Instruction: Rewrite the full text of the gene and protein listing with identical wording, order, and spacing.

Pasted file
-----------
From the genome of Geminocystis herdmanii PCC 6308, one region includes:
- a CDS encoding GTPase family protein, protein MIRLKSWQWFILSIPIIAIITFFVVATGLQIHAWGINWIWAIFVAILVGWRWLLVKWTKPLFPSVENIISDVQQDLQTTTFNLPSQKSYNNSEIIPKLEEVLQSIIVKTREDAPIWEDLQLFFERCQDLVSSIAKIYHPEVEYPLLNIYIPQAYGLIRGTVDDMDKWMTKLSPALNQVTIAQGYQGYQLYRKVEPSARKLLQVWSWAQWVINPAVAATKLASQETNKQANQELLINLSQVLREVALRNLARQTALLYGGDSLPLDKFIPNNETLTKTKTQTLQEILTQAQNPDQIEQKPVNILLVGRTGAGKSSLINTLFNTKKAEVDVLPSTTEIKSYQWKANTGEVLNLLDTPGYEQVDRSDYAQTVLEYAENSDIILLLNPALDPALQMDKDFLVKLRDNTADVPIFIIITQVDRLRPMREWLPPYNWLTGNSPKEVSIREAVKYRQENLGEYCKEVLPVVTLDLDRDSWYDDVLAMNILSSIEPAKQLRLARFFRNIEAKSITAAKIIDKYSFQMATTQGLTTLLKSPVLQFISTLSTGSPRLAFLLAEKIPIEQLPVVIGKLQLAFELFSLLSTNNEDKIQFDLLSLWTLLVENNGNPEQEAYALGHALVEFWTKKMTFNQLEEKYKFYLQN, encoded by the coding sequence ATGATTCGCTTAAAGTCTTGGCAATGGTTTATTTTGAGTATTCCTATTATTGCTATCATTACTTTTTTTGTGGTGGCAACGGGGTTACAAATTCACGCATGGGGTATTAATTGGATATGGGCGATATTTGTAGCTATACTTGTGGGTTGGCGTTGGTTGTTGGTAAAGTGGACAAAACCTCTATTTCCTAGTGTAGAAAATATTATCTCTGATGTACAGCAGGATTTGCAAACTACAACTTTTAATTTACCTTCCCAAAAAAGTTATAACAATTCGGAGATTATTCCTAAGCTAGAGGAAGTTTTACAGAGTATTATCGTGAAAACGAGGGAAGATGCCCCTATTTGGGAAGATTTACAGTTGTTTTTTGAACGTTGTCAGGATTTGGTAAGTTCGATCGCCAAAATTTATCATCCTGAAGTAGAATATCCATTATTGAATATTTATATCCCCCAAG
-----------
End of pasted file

From the genome of Geminocystis herdmanii PCC 6308, one region includes:
- a CDS encoding GTPase family protein, protein MIRLKSWQWFILSIPIIAIITFFVVATGLQIHAWGINWIWAIFVAILVGWRWLLVKWTKPLFPSVENIISDVQQDLQTTTFNLPSQKSYNNSEIIPKLEEVLQSIIVKTREDAPIWEDLQLFFERCQDLVSSIAKIYHPEVEYPLLNIYIPQAYGLIRGTVDDMDKWMTKLSPALNQVTIAQGYQGYQLYRKVEPSARKLLQVWSWAQWVINPAVAATKLASQETNKQANQELLINLSQVLREVALRNLARQTALLYGGDSLPLDKFIPNNETLTKTKTQTLQEILTQAQNPDQIEQKPVNILLVGRTGAGKSSLINTLFNTKKAEVDVLPSTTEIKSYQWKANTGEVLNLLDTPGYEQVDRSDYAQTVLEYAENSDIILLLNPALDPALQMDKDFLVKLRDNTADVPIFIIITQVDRLRPMREWLPPYNWLTGNSPKEVSIREAVKYRQENLGEYCKEVLPVVTLDLDRDSWYDDVLAMNILSSIEPAKQLRLARFFRNIEAKSITAAKIIDKYSFQMATTQGLTTLLKSPVLQFISTLSTGSPRLAFLLAEKIPIEQLPVVIGKLQLAFELFSLLSTNNEDKIQFDLLSLWTLLVENNGNPEQEAYALGHALVEFWTKKMTFNQLEEKYKFYLQN, encoded by the coding sequence ATGATTCGCTTAAAGTCTTGGCAATGGTTTATTTTGAGTATTCCTATTATTGCTATCATTACTTTTTTTGTGGTGGCAACGGGGTTACAAATTCACGCATGGGGTATTAATTGGATATGGGCGATATTTGTAGCTATACTTGTGGGTTGGCGTTGGTTGTTGGTAAAGTGGACAAAACCTCTATTTCCTAGTGTAGAAAATATTATCTCTGATGTACAGCAGGATTTGCAAACTACAACTTTTAATTTACCTTCCCAAAAAAGTTATAACAATTCGGAGATTATTCCTAAGCTAGAGGAAGTTTTACAGAGTATTATCGTGAAAACGAGGGAAGATGCCCCTATTTGGGAAGATTTACAGTTGTTTTTTGAACGTTGTCAGGATTTGGTAAGTTCGATCGCCAAAATTTATCATCCTGAAGTAGAATATCCATTATTGAATATTTATATCCCCCAAG